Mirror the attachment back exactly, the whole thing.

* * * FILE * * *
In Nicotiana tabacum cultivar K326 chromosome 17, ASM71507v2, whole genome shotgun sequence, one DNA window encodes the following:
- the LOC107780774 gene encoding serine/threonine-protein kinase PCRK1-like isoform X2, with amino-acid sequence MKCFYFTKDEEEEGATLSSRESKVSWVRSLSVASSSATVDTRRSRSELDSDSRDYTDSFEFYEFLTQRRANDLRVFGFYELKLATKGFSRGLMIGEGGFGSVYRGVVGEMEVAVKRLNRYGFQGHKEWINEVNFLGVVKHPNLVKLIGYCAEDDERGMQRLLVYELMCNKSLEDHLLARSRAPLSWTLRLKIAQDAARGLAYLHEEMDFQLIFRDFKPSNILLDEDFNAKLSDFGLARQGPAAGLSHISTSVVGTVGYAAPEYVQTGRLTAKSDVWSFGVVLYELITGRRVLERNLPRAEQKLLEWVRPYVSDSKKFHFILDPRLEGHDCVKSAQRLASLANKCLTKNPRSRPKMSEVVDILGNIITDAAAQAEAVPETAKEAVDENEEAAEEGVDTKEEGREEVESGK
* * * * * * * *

In Nicotiana tabacum cultivar K326 chromosome 17, ASM71507v2, whole genome shotgun sequence, one DNA window encodes the following:
- the LOC107780774 gene encoding serine/threonine-protein kinase PCRK1-like isoform X2, with amino-acid sequence MKCFYFTKDEEEEGATLSSRESKVSWVRSLSVASSSATVDTRRSRSELDSDSRDYTDSFEFYEFLTQRRANDLRVFGFYELKLATKGFSRGLMIGEGGFGSVYRGVVGEMEVAVKRLNRYGFQGHKEWINEVNFLGVVKHPNLVKLIGYCAEDDERGMQRLLVYELMCNKSLEDHLLARSRAPLSWTLRLKIAQDAARGLAYLHEEMDFQLIFRDFKPSNILLDEDFNAKLSDFGLARQGPAAGLSHISTSVVGTVGYAAPEYVQTGRLTAKSDVWSFGVVLYELITGRRVLERNLPRAEQKLLEWVRPYVSDSKKFHFILDPRLEGHDCVKSAQRLASLANKCLTKNPRSRPKMSEVVDILGNIITDAAAQAEAVPETAKEAVDENEEAAEEGVDTKEEGREEVESGK